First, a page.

@ the PizzaExpress Jazz Club
25 November 2018
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Improvisation is not just a technique for vocalist Cyrille Aimée.
It’s a way of life, one that has not only allowed her to share
her engaging voice and sparkling creativity with the world, but
has led her on an unexpected journey.
By opening herself to the whim of the moment, Aimée has
ventured from singing on street corners in Europe to dazzling audiences
at some of the world’s most prestigious jazz festivals; from
sneaking out to sing in gypsy encampments in her native France to
acting on Broadway; from braving the notoriously tough audiences
at New York’s Apollo Theatre to being hailed by The Wall Street
Journal as “one of the most promising jazz singers of her
generation” and called a “rising star in the galaxy
of jazz singers” by the New York Times.
Earlier in 2018, Aimée ended a chapter in her remarkable
journey with the release of “Cyrille Aimée Live”
(June 22, 2018 on Mack Avenue Records). Receiving widespread critical
acclaim from The New York Times and Wall Street Journal, this release
served as the finale of her longstanding band while bidding a fond
adieu to the material recorded and presented in the past 5 years
in a live setting. Always looking for the next adventure, Aimée
quickly shifted to her forthcoming 2019 release celebrating the
legendary Broadway songwriter Stephen Sondheim.
“In my case,” Aimée told a rapt audience
at her 2015 TEDx Talk, “it’s more of a human adventure
than a musical vocation that made me want to devote my life to this
That adventure began in the small town of Samois-sur-Seine in
France, where the young Cyrille Aimée (Sur-real M-A) was
introduced to a wealth of diverse music by her French father and
Dominican mother: everything from Michael Jackson to French chanson,
Flamenco to country-western. She and her sister would dance around
the living room, instilling a gleeful abandon and warm groove that
still shine through her music to this day.
Aimée’s passion for music and inherent curiosity
led her to a discovery that would change her life. As the site of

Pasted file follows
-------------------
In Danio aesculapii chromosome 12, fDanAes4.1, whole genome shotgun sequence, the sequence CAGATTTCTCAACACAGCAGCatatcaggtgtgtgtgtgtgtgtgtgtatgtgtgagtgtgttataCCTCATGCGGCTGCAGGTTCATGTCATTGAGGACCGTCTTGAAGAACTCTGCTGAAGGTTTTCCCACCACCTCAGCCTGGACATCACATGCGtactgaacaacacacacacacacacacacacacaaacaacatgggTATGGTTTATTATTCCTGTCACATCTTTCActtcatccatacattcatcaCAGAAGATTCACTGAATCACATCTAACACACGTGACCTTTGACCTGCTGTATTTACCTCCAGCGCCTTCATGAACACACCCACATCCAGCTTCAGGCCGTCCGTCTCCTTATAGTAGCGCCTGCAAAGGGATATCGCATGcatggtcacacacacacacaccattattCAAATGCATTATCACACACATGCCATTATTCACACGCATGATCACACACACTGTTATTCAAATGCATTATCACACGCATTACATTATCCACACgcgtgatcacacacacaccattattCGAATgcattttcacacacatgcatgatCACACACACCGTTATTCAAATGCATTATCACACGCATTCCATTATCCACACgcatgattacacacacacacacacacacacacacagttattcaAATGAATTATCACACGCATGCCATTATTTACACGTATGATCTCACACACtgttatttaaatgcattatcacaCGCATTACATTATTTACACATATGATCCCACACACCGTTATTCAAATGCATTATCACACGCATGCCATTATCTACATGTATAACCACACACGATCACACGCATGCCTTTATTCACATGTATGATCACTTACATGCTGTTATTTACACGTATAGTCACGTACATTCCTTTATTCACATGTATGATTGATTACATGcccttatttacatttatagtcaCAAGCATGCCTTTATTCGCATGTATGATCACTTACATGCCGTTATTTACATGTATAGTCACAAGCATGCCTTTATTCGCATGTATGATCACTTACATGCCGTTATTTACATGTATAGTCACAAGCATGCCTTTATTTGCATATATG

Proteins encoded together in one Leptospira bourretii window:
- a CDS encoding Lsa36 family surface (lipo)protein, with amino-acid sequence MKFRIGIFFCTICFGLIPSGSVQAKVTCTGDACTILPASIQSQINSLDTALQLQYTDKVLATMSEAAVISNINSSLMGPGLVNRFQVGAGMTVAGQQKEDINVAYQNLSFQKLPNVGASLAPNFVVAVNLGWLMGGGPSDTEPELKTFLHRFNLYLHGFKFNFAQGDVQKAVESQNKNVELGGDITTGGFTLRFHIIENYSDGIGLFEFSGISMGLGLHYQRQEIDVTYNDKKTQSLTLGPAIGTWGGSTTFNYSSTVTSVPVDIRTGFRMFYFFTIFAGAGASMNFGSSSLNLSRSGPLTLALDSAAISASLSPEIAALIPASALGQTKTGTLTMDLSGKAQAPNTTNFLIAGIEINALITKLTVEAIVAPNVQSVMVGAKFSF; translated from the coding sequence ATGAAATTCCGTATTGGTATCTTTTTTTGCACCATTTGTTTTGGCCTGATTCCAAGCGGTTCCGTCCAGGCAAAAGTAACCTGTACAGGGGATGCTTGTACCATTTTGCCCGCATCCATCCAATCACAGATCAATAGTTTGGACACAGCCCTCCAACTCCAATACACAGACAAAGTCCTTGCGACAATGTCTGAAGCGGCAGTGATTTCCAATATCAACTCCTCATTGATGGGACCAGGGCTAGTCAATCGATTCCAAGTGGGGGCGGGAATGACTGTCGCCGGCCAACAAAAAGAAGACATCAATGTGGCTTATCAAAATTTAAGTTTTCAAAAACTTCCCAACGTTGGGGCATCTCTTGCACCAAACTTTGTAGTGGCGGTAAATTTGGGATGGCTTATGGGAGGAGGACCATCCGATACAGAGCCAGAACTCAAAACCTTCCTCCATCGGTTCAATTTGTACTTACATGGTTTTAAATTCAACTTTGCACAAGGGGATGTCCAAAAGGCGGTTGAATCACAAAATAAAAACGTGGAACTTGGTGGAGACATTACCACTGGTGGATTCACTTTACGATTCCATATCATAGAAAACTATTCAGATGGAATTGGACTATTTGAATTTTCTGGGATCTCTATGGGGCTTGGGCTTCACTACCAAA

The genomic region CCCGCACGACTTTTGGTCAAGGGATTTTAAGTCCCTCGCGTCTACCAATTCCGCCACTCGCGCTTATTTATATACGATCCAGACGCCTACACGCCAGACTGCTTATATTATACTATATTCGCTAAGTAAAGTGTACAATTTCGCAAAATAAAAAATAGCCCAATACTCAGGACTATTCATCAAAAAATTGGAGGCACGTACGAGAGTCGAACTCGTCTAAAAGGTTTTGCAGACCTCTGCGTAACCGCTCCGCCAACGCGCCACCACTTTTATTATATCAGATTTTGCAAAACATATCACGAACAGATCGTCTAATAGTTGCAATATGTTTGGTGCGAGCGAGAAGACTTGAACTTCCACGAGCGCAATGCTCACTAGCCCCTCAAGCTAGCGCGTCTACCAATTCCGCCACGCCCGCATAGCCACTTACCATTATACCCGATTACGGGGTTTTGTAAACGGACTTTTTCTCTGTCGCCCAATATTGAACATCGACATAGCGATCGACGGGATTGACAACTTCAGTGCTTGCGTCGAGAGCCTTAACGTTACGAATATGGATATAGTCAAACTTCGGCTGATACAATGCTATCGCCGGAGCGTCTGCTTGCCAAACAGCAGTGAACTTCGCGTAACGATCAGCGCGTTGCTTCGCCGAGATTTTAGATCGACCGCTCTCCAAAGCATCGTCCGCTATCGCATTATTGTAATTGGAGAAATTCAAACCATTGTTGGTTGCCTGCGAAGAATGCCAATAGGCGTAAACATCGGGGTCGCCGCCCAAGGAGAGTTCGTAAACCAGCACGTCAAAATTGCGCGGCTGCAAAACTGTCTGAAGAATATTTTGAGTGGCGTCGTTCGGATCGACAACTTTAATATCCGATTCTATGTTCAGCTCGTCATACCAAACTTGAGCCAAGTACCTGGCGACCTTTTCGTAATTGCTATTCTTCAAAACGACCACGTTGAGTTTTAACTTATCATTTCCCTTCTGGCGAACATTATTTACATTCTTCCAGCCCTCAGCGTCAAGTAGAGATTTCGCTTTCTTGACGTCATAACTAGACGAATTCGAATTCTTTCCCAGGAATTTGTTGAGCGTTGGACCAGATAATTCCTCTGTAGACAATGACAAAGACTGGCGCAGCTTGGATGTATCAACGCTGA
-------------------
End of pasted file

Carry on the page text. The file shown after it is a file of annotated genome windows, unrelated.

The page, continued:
the annual Django Reinhardt Festival, Samois played host to an annual
gathering of gypsies, and their fireside sing-alongs would lure
the precocious Cyrille out of her bedroom window after her parents
had gone to sleep. Those experiences exposed Aimée not just
to the joys of gypsy jazz, which would go on to be an important
colour in her rich palette of influences, but more importantly to
the gypsies’ spontaneous, nomadic and music-filled way of
It was the idea and unlimited potential of improvisation that
set Aimée on her course and the desire to pursue that in-the-moment
creation inevitably led her to jazz. She spent her teen years performing
in the cafés and clubs of Paris, then attended the American
School of Modern Music there. She garnered her first taste of fame
- or, perhaps more accurately, notoriety - when she was selected
as one of 16 semi-finalists for Star Academy, the French equivalent
of American Idol. When she realised how restrictive the show’s
contract would be, however, she opted to walk away, igniting a scandal
in the French media.
Aimée escaped the spotlight but was soon drawn to the U.S.,
where she attended SUNY Purchase on scholarship – in large
part due to its proximity to the jazz hub of Manhattan. She honed
her skills through weekly gigs at a Soho restaurant and at Birdland
Jazz Club; during that time she also became a regular at Smalls
Jazz Club in Greenwich Village, where pianist/co-owner Spike Wilner